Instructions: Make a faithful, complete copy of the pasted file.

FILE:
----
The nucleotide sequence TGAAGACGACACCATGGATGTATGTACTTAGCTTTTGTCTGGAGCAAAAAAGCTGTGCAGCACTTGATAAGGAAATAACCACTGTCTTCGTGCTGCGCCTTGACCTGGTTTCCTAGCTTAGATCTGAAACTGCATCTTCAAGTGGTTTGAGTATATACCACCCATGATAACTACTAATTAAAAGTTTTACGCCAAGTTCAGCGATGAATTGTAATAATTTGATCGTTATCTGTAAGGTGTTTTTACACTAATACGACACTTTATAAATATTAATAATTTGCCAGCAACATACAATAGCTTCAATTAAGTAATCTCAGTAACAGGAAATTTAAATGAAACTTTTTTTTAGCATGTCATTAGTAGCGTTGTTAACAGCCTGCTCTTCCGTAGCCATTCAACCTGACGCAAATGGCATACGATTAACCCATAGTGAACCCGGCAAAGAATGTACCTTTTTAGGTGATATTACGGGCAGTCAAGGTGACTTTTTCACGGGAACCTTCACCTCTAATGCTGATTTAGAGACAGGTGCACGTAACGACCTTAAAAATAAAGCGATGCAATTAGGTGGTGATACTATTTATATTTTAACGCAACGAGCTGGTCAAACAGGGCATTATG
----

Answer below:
The nucleotide sequence TGAAGACGACACCATGGATGTATGTACTTAGCTTTTGTCTGGAGCAAAAAAGCTGTGCAGCACTTGATAAGGAAATAACCACTGTCTTCGTGCTGCGCCTTGACCTGGTTTCCTAGCTTAGATCTGAAACTGCATCTTCAAGTGGTTTGAGTATATACCACCCATGATAACTACTAATTAAAAGTTTTACGCCAAGTTCAGCGATGAATTGTAATAATTTGATCGTTATCTGTAAGGTGTTTTTACACTAATACGACACTTTATAAATATTAATAATTTGCCAGCAACATACAATAGCTTCAATTAAGTAATCTCAGTAACAGGAAATTTAAATGAAACTTTTTTTTAGCATGTCATTAGTAGCGTTGTTAACAGCCTGCTCTTCCGTAGCCATTCAACCTGACGCAAATGGCATACGATTAACCCATAGTGAACCCGGCAAAGAATGTACCTTTTTAGGTGATATTACGGGCAGTCAAGGTGACTTTTTCACGGGAACCTTCACCTCTAATGCTGATTTAGAGACAGGTGCACGTAACGACCTTAAAAATAAAGCGATGCAATTAGGTGGTGATACTATTTATATTTTAACGCAACGAGCTGGTCAAACAGGGCATTATG